Big Brother watching, tracking your license plate

Most of us are familiar with the intersection-mounted cameras used to ticket those who dangerously careen through red lights or simply monitor traffic flow for computerized systems. In Charleston, local police are using intersection-mounted cameras to create a database of vehicles and license plates and fielding cruisers with scanners that read every plate passing by.

According to a report filed by the Charleston Post and Courier, the constabulary has amassed a database of over 11 million images.

When searching for a killer last January, authorities there were able to provide a photograph of a white van and plate to the media of the suspect’s vehicle taken over 7 months before.

More routinely the system is used to interdict stolen vehicles. Just last week an officer in a plate-scanning cruiser was able to stop a stolen van, arrest two people and return the vehicle to its rightful owner.

The technology was spawned in 2003 as part of Operation Sea Hawk, in which federal agencies cooperated with state and local authorities to investigate alleged threats to the Port of Charleston.

Fast forward to May 2007, when Sea Hawk, along with the South Carolina Research Authority, instituted an Automated License Plate Recognition (ALPR) program. Two stationary cameras were placed – in North Charleston and in Charleston proper. Federal grants were made to agencies in the state to install video scanners in vehicles.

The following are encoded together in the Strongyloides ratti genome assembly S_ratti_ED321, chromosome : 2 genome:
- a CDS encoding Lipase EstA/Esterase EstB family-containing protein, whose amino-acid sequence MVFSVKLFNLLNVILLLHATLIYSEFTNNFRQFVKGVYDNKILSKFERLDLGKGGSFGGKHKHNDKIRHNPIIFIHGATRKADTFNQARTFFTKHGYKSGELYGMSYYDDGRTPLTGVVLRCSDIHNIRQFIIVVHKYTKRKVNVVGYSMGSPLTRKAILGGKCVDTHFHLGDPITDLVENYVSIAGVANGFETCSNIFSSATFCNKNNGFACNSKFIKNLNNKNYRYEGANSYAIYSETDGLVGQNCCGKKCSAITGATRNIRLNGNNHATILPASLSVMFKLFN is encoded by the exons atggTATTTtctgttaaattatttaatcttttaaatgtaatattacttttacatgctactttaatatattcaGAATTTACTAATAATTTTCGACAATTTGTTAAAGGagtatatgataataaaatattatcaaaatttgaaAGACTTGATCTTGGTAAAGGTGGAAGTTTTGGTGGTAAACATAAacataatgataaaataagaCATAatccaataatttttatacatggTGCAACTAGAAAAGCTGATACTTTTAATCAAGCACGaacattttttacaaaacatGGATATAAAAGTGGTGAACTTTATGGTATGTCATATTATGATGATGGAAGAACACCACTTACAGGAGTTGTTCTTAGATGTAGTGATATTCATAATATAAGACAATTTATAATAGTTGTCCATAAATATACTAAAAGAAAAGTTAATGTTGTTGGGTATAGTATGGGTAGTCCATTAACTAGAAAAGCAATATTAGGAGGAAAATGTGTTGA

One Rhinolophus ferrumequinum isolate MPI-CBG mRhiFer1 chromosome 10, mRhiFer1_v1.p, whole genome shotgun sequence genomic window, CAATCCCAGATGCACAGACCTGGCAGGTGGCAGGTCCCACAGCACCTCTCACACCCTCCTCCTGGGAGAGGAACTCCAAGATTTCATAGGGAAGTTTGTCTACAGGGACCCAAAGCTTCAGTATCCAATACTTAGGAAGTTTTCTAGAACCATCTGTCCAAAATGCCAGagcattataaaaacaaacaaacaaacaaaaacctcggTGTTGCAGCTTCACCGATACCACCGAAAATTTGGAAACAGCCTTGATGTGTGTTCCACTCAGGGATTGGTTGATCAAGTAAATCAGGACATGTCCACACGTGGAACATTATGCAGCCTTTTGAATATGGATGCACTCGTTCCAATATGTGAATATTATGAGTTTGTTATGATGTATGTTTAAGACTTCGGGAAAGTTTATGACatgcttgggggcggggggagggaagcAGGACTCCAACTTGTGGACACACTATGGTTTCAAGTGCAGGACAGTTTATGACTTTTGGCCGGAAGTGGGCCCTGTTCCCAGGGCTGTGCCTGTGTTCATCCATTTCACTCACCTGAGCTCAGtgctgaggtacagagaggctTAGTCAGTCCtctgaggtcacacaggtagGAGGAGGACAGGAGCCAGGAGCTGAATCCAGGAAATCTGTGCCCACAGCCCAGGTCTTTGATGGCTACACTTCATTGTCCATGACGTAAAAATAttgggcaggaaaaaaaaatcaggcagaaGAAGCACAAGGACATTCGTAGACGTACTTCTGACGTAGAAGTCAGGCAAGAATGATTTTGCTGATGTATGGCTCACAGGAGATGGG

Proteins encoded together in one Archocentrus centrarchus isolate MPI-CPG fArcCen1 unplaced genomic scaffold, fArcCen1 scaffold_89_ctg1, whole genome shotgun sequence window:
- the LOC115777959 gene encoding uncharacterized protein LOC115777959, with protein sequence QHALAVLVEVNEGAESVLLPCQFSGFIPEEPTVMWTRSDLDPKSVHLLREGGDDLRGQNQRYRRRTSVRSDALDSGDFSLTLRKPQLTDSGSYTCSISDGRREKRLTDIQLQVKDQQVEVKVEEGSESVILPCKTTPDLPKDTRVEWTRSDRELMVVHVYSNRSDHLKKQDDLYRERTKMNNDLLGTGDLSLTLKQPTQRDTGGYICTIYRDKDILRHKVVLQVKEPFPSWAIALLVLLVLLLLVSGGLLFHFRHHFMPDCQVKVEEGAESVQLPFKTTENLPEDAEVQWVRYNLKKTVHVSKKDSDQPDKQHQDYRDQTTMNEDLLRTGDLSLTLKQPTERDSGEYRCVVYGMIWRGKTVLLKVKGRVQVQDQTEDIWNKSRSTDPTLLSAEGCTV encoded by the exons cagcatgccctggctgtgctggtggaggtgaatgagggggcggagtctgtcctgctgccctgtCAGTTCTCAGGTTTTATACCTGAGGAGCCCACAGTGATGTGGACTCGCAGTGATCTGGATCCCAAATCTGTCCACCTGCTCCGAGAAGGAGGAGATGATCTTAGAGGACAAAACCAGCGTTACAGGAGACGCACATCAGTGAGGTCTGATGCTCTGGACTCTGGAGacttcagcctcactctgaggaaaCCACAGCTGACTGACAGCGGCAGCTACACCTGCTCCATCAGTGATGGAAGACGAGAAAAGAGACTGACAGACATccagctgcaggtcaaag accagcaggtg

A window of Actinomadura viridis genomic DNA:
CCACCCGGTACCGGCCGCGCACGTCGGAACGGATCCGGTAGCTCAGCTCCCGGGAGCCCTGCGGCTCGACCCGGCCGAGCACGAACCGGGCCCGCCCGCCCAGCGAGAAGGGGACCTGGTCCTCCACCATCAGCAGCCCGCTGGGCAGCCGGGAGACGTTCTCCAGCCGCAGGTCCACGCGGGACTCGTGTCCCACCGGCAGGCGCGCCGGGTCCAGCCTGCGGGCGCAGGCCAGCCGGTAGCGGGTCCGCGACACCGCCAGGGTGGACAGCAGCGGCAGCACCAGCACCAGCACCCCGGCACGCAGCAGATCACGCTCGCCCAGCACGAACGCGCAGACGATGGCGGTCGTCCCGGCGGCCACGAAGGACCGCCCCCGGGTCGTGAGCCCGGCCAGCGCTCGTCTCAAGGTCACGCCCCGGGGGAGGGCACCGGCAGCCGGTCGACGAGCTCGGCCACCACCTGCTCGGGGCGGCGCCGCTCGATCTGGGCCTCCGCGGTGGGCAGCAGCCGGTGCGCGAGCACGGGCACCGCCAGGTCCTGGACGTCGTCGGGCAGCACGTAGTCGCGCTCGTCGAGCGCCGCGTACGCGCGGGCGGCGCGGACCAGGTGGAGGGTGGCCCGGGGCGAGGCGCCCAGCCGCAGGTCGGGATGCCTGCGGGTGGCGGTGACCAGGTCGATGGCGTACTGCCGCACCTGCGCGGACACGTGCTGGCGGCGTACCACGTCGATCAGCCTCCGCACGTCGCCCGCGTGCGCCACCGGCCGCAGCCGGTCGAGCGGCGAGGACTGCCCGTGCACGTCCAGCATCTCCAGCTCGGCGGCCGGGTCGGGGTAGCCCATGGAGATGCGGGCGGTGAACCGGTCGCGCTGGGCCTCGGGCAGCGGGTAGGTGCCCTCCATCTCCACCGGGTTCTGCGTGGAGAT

Multiple images of the same vehicle are eventually purged over an unspecified period of time.
In 2009, the oversight of the Sea Hawk program was handed over to South Carolina’s State Law Enforcement Division (SLED), directed by Reggie Lloyd.

"SLED is the repository in the sense that it runs through our system," Lloyd is quoted as saying in the article by David MacDougall. "Today, we have developed an interface that will enable the agencies to compare to the NCIC FBI database."

There a numerous firms involved in the production of ALPR programs and cameras, but the one in Charleston is at least partly the work of NDI Technologies.

SLED has arranged for the storage of the images and is responsible for maintaining the system and interface that allows other agencies to share the data.

The system is even capable of rapidly finding likely matches when only a partial plate number is known.

The Charleston Police Department is delighted with what they consider an excellent apprehension tool and we’re pleased it will help many people get their absconded automobiles back – but there is a troubling potential for abuse in all such systems.

It always comes down to who is watching the watchers, doesn't it?

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